• Robot Semantic Mapping through Wearable Sensor-Based Human Activity Recognition Authors: Sheng, Weihua; Li, Gang; Zhu, Chun; Du, Jianhao; Cheng, Qi
    Semantic information can help both humans and robots to understand their environments better. In order to obtain semantic information efficiently and link it to a metric map, we present a semantic mapping approach through human activity recognition in an indoor human-robot coexisting environment. An intelligent mobile robot platform can create a 2D metric map, while human activity can be recognized using motion data from wearable motion sensors mounted on a human subject. Combined with pre-learned models of activity-to-furniture type association and robot pose estimates, the robot can determine the distribution of the furniture types on the 2D metric map. Simulations and real world experiments demonstrate that the proposed method is able to create a reliable metric map with accurate semantic information.

Climbing Robots

  • Step Negotiation with Wheel Traction: A Strategy for a Wheel-Legged Robot Authors: Turker, Korhan; Sharf, Inna
    This paper presents a quasi-static step climbing behavior for a minimal sensing wheel-legged quadruped robot called PAW. In the quasi-static climbing maneuver, the robot benefits from wheel traction and uses its legs to reconfigure itself with respect to the step during the climb. The control methodology with the corresponding controller parameters is determined and the state machine for the maneuver is developed. With this controller, PAW is able to climb steps higher than its body clearance. Furthermore, any step height up to this maximum achievable height can be negotiated autonomously with a single set of controller parameters, without knowledge of the step height or distance to the step.
  • Fast Accessible Rescue Device by Using a Flexible Sliding Actuator Authors: Tsukagoshi, Hideyuki
    This paper discusses a method of locomotion called the “fluid powered ropeway”. It aims to collect information in dangerous buildings as rapidly and safely as possible. The device is mainly composed of a flexible flat tube and a gondola probe driven by fluid power using the buckling phenomenon of the tube. The big advantage is the gondola has the potential to traverse rocky terrains that wheeled and crawler-type vehicles have difficulty in crossing over. This is because the drive force of the gondola is not against the ground but against the tube. In this paper, first, how to operate fluid powered ropeway in a disaster site is illustrated. Next, how to increase the drive force, how to enhance the ability of the gondola to travel over obstacles, and an analysis of the performance are discussed. Finally, the feasibility of the proposed method is verified through an experiment that uses the prototype developed.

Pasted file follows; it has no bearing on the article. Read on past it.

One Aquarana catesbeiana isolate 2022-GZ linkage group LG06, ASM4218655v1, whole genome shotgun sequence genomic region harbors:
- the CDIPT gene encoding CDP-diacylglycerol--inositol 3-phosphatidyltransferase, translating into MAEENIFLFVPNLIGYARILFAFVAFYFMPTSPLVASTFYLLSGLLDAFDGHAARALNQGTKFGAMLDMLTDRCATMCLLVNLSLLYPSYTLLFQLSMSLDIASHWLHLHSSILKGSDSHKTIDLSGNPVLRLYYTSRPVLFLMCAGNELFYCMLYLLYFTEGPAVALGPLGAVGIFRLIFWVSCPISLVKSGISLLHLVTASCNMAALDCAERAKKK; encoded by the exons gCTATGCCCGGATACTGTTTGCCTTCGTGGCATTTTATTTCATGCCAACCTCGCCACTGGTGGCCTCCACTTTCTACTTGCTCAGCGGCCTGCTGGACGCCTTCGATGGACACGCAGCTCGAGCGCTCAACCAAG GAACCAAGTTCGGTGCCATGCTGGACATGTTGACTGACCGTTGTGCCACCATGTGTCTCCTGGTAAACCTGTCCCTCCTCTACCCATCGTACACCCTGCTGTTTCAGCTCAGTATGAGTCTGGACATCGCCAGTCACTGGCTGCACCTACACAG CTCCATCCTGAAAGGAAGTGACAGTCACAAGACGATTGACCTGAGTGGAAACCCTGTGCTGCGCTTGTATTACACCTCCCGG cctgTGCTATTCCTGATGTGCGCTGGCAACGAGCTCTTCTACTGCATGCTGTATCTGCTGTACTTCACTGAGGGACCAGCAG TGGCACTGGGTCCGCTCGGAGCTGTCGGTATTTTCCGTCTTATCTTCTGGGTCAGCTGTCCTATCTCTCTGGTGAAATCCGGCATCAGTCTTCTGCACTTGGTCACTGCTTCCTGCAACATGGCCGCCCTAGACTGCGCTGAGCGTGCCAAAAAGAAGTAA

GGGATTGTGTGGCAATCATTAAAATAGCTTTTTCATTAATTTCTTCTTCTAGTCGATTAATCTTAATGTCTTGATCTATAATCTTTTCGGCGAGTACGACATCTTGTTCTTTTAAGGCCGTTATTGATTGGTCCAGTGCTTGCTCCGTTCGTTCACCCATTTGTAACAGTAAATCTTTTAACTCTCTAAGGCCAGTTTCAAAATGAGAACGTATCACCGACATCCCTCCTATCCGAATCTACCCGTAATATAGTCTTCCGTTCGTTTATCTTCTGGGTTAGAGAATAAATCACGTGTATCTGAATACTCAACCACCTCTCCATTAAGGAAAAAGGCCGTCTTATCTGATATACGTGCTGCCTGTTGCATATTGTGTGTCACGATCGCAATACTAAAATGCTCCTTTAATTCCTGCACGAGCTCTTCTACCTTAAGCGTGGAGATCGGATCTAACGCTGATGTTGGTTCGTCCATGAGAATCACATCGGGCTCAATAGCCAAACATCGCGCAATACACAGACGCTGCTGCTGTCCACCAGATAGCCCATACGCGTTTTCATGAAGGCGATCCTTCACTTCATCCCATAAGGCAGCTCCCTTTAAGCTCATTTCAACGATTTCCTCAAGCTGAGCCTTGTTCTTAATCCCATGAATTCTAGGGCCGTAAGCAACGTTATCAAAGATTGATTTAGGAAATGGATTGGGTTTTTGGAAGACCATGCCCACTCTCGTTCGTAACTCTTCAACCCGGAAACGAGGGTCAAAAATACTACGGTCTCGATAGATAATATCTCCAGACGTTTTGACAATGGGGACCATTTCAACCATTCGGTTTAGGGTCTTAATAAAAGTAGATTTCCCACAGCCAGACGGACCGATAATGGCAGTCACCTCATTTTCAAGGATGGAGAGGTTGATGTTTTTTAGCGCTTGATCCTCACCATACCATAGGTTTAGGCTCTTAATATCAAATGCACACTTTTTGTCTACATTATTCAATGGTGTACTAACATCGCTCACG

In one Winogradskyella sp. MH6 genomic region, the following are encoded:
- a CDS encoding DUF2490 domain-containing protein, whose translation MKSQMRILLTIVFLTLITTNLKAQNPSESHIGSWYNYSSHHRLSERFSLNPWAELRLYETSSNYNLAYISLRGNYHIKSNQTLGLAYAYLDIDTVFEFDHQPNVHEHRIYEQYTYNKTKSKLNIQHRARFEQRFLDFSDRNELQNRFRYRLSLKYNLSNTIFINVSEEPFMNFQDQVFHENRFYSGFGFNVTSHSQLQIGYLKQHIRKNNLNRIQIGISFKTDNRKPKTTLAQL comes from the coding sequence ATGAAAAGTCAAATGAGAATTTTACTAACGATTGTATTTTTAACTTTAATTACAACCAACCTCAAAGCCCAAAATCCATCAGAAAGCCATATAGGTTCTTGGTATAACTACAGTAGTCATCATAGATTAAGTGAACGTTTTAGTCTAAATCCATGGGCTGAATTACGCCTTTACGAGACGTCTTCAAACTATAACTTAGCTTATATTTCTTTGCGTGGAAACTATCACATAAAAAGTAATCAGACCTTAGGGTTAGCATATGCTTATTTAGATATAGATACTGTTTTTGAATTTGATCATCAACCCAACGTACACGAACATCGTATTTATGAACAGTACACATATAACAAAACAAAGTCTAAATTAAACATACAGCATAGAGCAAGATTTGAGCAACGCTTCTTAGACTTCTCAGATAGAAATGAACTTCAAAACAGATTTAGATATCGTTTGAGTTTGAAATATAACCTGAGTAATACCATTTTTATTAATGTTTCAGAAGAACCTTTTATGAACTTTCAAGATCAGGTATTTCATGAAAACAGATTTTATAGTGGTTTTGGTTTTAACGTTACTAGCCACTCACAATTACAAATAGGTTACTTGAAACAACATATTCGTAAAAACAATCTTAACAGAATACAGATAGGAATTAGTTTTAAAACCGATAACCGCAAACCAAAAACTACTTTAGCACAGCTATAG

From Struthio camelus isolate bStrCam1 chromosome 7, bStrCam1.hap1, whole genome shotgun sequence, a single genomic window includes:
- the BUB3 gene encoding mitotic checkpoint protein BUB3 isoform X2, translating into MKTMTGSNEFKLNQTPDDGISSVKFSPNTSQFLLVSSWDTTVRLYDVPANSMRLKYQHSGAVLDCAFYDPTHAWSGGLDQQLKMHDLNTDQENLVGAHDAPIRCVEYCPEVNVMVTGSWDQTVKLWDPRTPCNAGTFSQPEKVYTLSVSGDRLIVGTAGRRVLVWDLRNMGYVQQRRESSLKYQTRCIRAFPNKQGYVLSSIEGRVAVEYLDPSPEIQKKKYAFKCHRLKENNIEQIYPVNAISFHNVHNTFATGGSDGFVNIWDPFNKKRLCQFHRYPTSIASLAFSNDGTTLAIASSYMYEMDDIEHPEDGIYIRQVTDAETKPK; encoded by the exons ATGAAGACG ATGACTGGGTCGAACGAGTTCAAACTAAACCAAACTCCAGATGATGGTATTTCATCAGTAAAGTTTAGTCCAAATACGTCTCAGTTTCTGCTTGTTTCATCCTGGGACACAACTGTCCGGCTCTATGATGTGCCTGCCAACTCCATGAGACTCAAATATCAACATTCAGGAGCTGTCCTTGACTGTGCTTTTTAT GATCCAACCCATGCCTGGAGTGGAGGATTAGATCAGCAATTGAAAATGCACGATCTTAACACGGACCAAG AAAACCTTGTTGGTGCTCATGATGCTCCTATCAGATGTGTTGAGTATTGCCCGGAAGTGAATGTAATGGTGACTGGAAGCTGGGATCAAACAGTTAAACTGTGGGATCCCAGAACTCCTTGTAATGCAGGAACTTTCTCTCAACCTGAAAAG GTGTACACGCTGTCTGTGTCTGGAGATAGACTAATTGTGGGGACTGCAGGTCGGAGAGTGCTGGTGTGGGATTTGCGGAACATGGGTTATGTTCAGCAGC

• Design Considerations for Attachment and Detachment in Robot Climbing with Hot Melt Adhesives Authors: Wang, Liyu; Neuschaefer, Fabian; Bernet, Remo; Iida, Fumiya
    Robust climbing in unstructured environments is a long-standing challenge in robotics research. Recently there has been an increasing interest in using adhesive materials for that purpose. For example, a climbing robot using hot melt adhesives (HMAs) has demonstrated advantages in high attachment strength, reasonable operation costs, and applicability to different surfaces. Despite the advantages, there still remain several problems related to the attachment and detachment operations, which prevent this approach from being used in a broader range of applications. Among others, one of the main problems lies in the fact that the adhesive characteristics of this material were not fully understood fin the context of robotic climbing locomotion. As a result, the previous robot often could not achieve expected locomotion performances and ``contaminated'' the environment with HMAs left behind. In order to improve the locomotion performances, this paper focuses on attachment and detachment operations in robot climbing with HMAs. By systematically analyzing the adhesive property and bonding strength of HMAs to different materials, we propose a novel detachment mechanism that substantially improves climbing performances without HMA traces.
  • Parameter Optimization of Directional Dry Adhesives for Robotic Climbing and Gripping Applications Authors: Ruffatto III, Donald; Spenko, Matthew
    This paper experimentally investigates the optimization of directional dry adhesives that can be used for robotic climbing and gripping applications. Directional dry adhesives are modeled on gecko setae. The adhesives are comprised of arrays of micro-scale polymer stalks. The geometry of the polymer stalks has a significant effect upon their adhesion properties. A set of parameters including stalk thickness, stalk angle, face angle and stalk curvature have been identified as factors that influence both normal and shear adhesion levels. A new micro-resolution rapid prototyping process is used to create adhesives with varying geometry and advanced features such as curved stalks. A series of experimental tests characterize the significance of each parameter. Tests indicate that the new curved stalk geometry presented here can provide the greatest overall adhesion and robustness to variations in pull-off angle.